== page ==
Newmarket resident Riley Melvin has taken a unique path to reach his basketball dreams.
Playing for a high school post-graduate program in Ohio, the local basketball star is still pursuing his goal of making it into university ball and turning his basketball passion into a profession.
It has not been an easy road for the 18-year-old, between injury and the impact of the pandemic on sports, but he said he is starting to find a role and excel at his new school.
“I’ve done a lot of the things I wanted to do,” he said. “Now, it’s just getting a scholarship.”
Melvin began his journey at age 12, when he said he saw the sport being played on television. He said he thought it looked “really cool,” and it moved him to start playing it at school.
After playing for a prep school in Orangeville, he went on to play three years at Dr. J.M. Denison Secondary School in Newmarket, in addition to rep basketball. He said the move was meant to get him more opportunities, and the town became an important part of his development.
“It’s been a huge part of my basketball growth,” he said. “Being in Newmarket was really important to me — being able to go places like the Magna Centre.”
But the pandemic hampered that development as sporting opportunities became fewer.
“My trainer and I would find gyms around me,” Melvin said. “(We) did a great job of just getting the work in ... We could keep my game sustained throughout that pandemic.”
A meniscus injury at the start of his senior year became a turning point, he said. With initial fears the injury was worse and could spell the end of his playing efforts, he had time to reflect and work on himself off the court.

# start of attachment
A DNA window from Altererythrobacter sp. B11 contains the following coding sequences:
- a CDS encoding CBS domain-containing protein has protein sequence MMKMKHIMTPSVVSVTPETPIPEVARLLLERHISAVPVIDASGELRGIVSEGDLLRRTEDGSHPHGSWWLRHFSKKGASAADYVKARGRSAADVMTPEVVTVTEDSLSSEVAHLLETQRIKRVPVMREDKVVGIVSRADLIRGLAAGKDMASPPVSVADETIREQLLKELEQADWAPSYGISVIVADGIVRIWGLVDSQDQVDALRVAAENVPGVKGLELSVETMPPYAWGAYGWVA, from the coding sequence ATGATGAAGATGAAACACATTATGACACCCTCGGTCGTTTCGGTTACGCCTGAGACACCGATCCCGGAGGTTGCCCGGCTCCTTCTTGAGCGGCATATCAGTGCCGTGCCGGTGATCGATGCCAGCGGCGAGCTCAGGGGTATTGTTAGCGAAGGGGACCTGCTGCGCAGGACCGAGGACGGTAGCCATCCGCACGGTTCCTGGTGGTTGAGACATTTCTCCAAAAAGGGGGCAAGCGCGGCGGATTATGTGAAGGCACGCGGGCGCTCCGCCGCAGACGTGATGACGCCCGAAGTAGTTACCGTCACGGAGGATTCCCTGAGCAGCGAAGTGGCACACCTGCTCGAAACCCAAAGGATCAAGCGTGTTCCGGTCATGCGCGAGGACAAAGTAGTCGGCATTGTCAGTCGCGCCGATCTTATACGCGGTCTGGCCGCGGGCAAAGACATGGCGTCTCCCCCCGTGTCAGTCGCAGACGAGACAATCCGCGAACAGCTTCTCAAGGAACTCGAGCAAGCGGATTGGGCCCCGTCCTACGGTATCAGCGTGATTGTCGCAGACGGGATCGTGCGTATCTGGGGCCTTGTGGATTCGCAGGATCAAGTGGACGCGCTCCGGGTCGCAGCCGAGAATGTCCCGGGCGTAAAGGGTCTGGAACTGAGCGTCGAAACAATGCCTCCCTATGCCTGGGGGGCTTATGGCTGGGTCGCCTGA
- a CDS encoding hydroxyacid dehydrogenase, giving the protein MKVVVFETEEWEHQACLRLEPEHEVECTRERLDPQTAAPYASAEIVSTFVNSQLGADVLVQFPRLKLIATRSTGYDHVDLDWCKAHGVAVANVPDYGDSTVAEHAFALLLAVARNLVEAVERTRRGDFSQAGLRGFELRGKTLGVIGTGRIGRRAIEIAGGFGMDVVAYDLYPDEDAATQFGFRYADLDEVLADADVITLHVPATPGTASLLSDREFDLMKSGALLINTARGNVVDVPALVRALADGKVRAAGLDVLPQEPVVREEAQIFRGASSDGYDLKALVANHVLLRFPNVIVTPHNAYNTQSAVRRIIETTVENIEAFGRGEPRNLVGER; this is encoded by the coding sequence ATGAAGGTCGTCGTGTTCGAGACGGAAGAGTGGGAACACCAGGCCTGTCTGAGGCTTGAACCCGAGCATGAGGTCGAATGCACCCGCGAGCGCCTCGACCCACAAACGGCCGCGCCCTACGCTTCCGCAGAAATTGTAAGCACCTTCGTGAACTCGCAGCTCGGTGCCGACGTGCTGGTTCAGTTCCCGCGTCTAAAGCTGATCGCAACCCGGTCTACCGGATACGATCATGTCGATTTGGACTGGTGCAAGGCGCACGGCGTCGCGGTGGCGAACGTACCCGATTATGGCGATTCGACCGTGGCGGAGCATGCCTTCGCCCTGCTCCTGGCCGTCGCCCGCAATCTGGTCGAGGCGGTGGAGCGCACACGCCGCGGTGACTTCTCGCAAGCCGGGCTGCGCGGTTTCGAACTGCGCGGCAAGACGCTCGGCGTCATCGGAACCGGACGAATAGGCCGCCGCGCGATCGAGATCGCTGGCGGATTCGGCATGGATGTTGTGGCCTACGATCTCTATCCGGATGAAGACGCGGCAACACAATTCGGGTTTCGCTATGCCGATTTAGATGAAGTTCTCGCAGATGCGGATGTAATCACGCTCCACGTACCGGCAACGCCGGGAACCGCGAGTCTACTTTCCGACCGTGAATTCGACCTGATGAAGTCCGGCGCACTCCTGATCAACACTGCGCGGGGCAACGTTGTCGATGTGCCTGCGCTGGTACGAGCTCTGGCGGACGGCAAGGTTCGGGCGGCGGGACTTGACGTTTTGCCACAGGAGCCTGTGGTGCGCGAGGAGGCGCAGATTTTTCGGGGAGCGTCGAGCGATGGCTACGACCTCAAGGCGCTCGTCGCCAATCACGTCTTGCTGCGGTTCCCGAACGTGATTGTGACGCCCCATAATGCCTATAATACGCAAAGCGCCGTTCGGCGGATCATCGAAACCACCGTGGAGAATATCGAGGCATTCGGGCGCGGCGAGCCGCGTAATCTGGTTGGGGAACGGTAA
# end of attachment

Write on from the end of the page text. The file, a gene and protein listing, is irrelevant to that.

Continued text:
“I was training a lot. I think I was overworking,” he said. “I was really overdoing myself and that was a much-needed break and gave me an opportunity to look at things beyond basketball — what I wanted to do with my life, what I wanted to be … It was a good opportunity for me to be a better leader as well for my teammates.”
After his senior year, SPIRE Institute in Ohio recruited him into its post-graduate program. He hopes after a season at the sports-focused academy, he can be recruited to play university basketball.
Although going pro is a dream, he is keeping his options open.
“I’d love to do that, but realistically, I’d like to find a place where I can get a great education and a school that wants me and loves me for the four years of my career,” he said. “I hope to go into coaching and start my own business, and find a way to give back to the game I love.”